Pressure directly influences the solubility of gases. Higher the pressure, higher is the solubility: lower the pressure, lower is the solubility. For instance, the solubility of carbon dioxide in water, under normal atmospheric pressure is very low. But when subjected to higher pressure it dissolves to a great extent, as in the case of aerated waters.

Remember

Speed of Dissolving of a Solid in a Liquid

From our day-to-day experience, we come to know that a solid can dissolve faster if:

a) The particles are smaller.

b) The mixture is stirred or agitated.

c) The solvent is at a higher temperature.

So the fastest way to dissolve a solid in a liquid is to grind the solid into very tiny particles, stir the mixture, and use a hot solvent. Dissolving Bournvita in a hot cup of milk is a good example!


Determination of the solubility of a solid in water at a given temperature

If you want to determine the solubility of a solid, say potassium nitrate in water, at any given temperature, this is how you should proceed:

a) Take a clean dry evaporating dish, and find its weight, as accurately as possible. Let the weight of the empty evaporating dish be 'a' gm.

b) Take a clean beaker and a glass rod. Pour about 20-25 ml of distilled water into the beaker. Warm the water to 2oCto 3oc above the temperature, at which you are determining the solubility (i.e., if you are determining the solubility at 40oC, warm it upto 42oC to 43oC). Keep on adding small quantities of potassium nitrate with constant stirring with the glass rod, till no more of it dissolves. Now stop warming it, but keep on stirring, till the temperature comes down to the required level-say 40oC. Carefully transfer about 10-15 ml of this solution into the previously weighed evaporating dish. Care has to be taken to see that no crystals are transferred.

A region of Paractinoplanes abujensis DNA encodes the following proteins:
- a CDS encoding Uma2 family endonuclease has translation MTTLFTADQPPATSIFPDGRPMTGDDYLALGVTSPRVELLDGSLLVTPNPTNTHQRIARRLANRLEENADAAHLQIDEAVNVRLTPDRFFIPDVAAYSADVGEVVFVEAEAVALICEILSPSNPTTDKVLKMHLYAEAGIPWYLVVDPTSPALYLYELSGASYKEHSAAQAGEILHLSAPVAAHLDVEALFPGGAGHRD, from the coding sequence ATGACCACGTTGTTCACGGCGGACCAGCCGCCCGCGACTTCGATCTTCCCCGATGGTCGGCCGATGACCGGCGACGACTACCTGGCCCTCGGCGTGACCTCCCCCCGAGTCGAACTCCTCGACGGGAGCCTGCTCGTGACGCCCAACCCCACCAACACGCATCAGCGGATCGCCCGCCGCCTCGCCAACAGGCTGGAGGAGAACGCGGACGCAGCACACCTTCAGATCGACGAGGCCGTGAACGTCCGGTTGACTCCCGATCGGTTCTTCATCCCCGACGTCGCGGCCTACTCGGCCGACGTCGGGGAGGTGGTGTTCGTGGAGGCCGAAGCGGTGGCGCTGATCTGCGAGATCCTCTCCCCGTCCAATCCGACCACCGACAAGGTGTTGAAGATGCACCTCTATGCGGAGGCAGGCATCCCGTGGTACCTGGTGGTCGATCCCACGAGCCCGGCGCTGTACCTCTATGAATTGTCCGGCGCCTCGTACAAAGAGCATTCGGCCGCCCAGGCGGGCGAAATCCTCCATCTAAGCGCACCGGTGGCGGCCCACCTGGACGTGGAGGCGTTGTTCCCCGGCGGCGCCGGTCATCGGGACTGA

Find the weight of the evaporating dish and the saturated solution.

Let this weight = 'b' gm.

c) Place the dish with the saturated solution, on a sand bath and carefully evaporate the water. Cool the dish to room temperature and find the weight of the dish and the solute. To make sure that all the water has been evaporated, heat the dish again for 3 to 5 minutes, then cool and weigh. Repeat the heating, cooling and weighing several times, till two consecutive weights are the same.

Let this weight be 'c' g.

d) Observations

Weight of clean dry evaporating dish = 'a' g

Weight of dish + saturated solution = 'b' g

Wight of dish + solute = 'c' g

e) Calculations

Weight of solute alone = (c - a) g

Weight of solvent alone = (b - c) g

Solubility of solute in solvent at that temperature

Solubility curve:

The solubility of a given solute in water, as done above, can be determined at many different temperatures, say 0oC, 10oC, 20oC,…..100oC. The result so obtained can be plotted on a graph by taking temperatures along the X-axis, and solubility along the Y-axis. By joining the points so obtained, you get a curve, called the solubility curve. The solubility curves of six solutes in water are given in the graph.

solutes in water graphical representation

Observe the graph carefully and notice the following, regarding the solubility of these six solutes in water.

a) Sodium nitrate has the highest solubility at 0oC.

b) Potassium chlorate has the lowest solubility at 0oC.

c) Potassium nitrate has the highest solubility at 100oC.

d) The solubility of potassium nitrate is low at 0oC but increases drastically with increase in temperature.

e) The solubility of sodium chloride is very slightly affected by the increase in temperature; the increase in solubility is only 4.1 grams from 0oC to 100oC.

Applications of solubility curve:
a) It gives a general idea about the ability of a solute to dissolve in water, at different temperatures.

b) The solubility of the solute at any temperature, between the given lowest and highest temperatures, can be more or less accurately read.

c) The mass of crystals deposited, when a saturated solution so cooled from a higher to a lower temperature, can be calculated.

For e.g.,

As per the given graph, the solubility of potassium nitrate at 60oC= 110 g and at 50oC = 91 g.

Hence, by cooling a saturated solution of potassium nitrate containing 100 g of water from 60oC to 50oC, 19 g of the solute (110 g - 91 g) is deposited in the form of crystals.